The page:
How to Write a Nerdy Poem

After “Assumptions” by Richard Hugo.

How to Write a Nerdy Poem

According to the poet Richard Hugo, “Words love the ridiculous areas of our minds, but silly or solid, assumptions are necessary elements in a successful base of writing operations.”

If you have ever wanted to write an unabashedly nerdy poem, here are a few things you might assume. Think of them like starting places from which a rich poem might manifest its own full life.

Or, if you will, these are the start screens, the iconic covers, the character selects, the opening theme songs, or anything else that might infuse you with a sense of expectant joy. Or, you can think of them as prompts.

Whatever keeps you thinking.

  • The cartridge will only work if you blow into it, and you’ve just run up the steps.
  • Your mother lied about throwing out all your comics. They were in the attic when the house was sold.
  • Your whole collection is being read by Morlocks.
  • The D&D die has gained so many sides, it’s now a marble.
  • There is always a +2 hammer when you open that chest.
  • No one in your party believes that you should open that chest.
  • You can play as all the NPCs, but only once a day.
  • You’ve bought the download but have to go to church before it finishes. When you return, the power is out.
  • “Thundercats” airs just after you leave for school.
  • You fake a fever just to watch “Panthro.”
  • “Fraggle Rock” is under your house. The show is part of CCTV that only you know about.
  • WWF never changed its name.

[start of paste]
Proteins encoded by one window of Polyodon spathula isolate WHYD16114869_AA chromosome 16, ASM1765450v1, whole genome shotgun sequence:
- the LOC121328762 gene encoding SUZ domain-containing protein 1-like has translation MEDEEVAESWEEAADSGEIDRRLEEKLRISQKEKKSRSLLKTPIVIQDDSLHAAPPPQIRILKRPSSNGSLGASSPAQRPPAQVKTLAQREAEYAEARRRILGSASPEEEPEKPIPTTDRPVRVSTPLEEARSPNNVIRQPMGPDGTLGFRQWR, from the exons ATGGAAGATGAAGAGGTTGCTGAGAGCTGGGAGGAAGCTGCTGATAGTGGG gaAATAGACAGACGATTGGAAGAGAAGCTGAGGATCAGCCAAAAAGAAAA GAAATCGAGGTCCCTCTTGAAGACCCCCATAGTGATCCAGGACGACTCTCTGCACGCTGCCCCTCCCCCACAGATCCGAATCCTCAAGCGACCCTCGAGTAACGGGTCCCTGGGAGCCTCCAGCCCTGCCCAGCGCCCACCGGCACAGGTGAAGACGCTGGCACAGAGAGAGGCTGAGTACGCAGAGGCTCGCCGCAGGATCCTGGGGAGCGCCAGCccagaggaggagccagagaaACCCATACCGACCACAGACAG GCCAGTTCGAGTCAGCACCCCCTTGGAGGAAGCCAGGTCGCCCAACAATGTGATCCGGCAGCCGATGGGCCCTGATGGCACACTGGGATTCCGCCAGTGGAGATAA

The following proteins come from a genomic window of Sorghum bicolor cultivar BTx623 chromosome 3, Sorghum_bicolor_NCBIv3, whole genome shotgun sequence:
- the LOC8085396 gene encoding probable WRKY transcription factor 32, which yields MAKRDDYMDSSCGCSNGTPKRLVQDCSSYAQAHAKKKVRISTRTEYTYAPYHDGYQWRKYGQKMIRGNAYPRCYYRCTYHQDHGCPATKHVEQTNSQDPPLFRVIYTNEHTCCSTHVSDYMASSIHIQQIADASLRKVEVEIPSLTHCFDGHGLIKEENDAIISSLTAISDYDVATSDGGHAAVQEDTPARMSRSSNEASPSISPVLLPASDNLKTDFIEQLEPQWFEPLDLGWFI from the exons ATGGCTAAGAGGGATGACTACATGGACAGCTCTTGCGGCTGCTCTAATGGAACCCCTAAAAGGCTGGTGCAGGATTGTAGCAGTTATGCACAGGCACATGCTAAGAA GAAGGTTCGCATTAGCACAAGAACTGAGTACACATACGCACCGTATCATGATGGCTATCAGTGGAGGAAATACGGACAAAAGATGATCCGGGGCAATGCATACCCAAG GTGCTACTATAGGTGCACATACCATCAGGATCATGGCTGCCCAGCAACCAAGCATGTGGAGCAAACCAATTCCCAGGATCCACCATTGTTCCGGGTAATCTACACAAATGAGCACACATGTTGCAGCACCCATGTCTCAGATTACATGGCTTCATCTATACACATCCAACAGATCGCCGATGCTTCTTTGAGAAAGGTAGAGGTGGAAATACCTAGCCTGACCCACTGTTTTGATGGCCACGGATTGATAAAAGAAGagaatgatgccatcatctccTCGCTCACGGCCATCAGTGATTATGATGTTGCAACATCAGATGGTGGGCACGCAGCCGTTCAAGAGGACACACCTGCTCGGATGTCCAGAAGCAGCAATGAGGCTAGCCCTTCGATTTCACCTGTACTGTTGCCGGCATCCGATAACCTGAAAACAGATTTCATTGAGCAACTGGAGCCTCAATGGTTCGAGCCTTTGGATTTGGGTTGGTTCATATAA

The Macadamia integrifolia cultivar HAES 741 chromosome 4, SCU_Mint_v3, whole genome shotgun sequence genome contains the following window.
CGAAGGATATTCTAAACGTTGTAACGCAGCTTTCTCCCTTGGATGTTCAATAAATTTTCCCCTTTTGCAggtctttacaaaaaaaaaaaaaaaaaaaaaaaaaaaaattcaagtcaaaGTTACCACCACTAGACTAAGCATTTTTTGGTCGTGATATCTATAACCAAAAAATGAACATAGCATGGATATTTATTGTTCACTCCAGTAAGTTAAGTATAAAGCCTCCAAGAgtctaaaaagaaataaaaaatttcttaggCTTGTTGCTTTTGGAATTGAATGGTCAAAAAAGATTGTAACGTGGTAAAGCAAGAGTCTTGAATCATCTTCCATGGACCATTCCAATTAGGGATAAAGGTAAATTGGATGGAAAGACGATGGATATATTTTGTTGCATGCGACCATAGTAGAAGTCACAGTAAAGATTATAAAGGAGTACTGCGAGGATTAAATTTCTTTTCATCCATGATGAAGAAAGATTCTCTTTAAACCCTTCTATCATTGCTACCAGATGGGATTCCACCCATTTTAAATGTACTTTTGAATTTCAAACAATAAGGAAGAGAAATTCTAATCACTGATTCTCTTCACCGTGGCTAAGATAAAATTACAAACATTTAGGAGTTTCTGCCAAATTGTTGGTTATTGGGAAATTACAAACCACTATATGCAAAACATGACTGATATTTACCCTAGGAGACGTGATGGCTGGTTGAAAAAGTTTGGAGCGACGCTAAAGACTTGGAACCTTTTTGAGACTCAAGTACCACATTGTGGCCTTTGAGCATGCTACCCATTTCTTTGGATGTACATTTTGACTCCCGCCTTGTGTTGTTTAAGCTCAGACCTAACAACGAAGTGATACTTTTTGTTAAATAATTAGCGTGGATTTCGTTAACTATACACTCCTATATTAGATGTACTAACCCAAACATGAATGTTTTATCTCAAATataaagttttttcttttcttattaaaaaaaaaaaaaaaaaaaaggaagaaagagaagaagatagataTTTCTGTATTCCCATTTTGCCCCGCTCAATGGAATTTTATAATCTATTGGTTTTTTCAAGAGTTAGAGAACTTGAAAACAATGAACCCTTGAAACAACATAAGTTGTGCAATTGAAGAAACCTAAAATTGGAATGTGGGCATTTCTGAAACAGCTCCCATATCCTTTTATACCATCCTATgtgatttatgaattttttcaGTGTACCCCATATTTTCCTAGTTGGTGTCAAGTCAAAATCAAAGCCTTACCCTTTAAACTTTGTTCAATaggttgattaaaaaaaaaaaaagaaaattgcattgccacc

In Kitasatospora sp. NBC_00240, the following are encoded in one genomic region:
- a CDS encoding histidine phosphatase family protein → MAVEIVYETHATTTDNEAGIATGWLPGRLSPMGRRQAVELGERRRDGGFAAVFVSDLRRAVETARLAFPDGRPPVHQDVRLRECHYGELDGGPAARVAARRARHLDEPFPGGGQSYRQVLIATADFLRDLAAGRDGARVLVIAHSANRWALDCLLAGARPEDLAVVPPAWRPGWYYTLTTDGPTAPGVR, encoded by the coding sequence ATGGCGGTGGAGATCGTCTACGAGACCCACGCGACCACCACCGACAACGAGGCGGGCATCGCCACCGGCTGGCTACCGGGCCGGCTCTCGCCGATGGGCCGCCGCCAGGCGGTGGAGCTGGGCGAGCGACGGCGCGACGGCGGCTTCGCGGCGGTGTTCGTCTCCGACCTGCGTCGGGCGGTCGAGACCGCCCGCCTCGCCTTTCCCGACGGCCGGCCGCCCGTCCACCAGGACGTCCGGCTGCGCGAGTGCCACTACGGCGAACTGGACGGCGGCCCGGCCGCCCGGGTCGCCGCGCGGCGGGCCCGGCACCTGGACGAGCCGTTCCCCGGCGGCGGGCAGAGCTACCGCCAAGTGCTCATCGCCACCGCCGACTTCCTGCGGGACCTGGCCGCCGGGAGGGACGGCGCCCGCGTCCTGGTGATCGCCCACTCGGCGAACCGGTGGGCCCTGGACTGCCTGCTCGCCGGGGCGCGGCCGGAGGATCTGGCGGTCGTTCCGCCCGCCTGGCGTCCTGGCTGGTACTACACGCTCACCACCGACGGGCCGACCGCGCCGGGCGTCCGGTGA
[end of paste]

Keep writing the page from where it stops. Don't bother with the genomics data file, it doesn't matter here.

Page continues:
• WWF is real.
  • At the O.J. trial, the glove he tries on is the Nintendo Power Glove.
  • You can’t save here, but your crush knows the location of the save point.
  • Up, up, down, down, left, right, left, right, B, A, Start is a cheat code that means your father won’t leave.
  • Your Chaotic Good characters get the afterlife they deserve.
  • The only guns in America are attached to the NES for Duck Hunt.
  • Dance Dance Revolution can only be played on mute.
  • Jean Grey never came back as Phoenix, but Beast is still blue.
  • The X-Men are a metaphor for nothing and are taught as U.S. history. 
  • Comics are still sold in grocery stores on spinner racks as tall as redwoods.
  • Stan Lee is a write-in candidate for mayor of New York.
  • The NYC electorate votes for his ghost.
  • The Sega Genesis has become a self-aware AI that writes poems.
  • The poems, when put together, are the exact words in the instruction booklet for Sonic the Hedgehog 3.
  • You rent a game from Blockbuster, but when you arrive home, only the instruction booklet is in the case.
  • “Batman” ends two minutes after you get home from school. You’ve only ever heard the end music.
  • Every Pokémon card in the world is free.
  • The movie theater only has one screen. “Akira” is always showing.
  • Every comic book you’ve read starts with volume two.
  • Bill Finger got credit for creating “Batman” and lived like a king.
  • Darth Vader never takes off his mask.
  • You still don’t know who Luke’s father is.
  • “Gargoyles” is the longest running cartoon in history. This is season 25.
  • The “Scooby-Doo” gang is the real monster and doesn’t know it.

(Side Note: This column takes as its form an essay by Richard Hugo in which he writes various short assumptions about what he calls the triggering town, which, for him, is always a fictitious small town with certain parameters that invite invention and imaginative exploration. The essay is from Hugo’s The Triggering Town, published by W.W. Norton & Company.)

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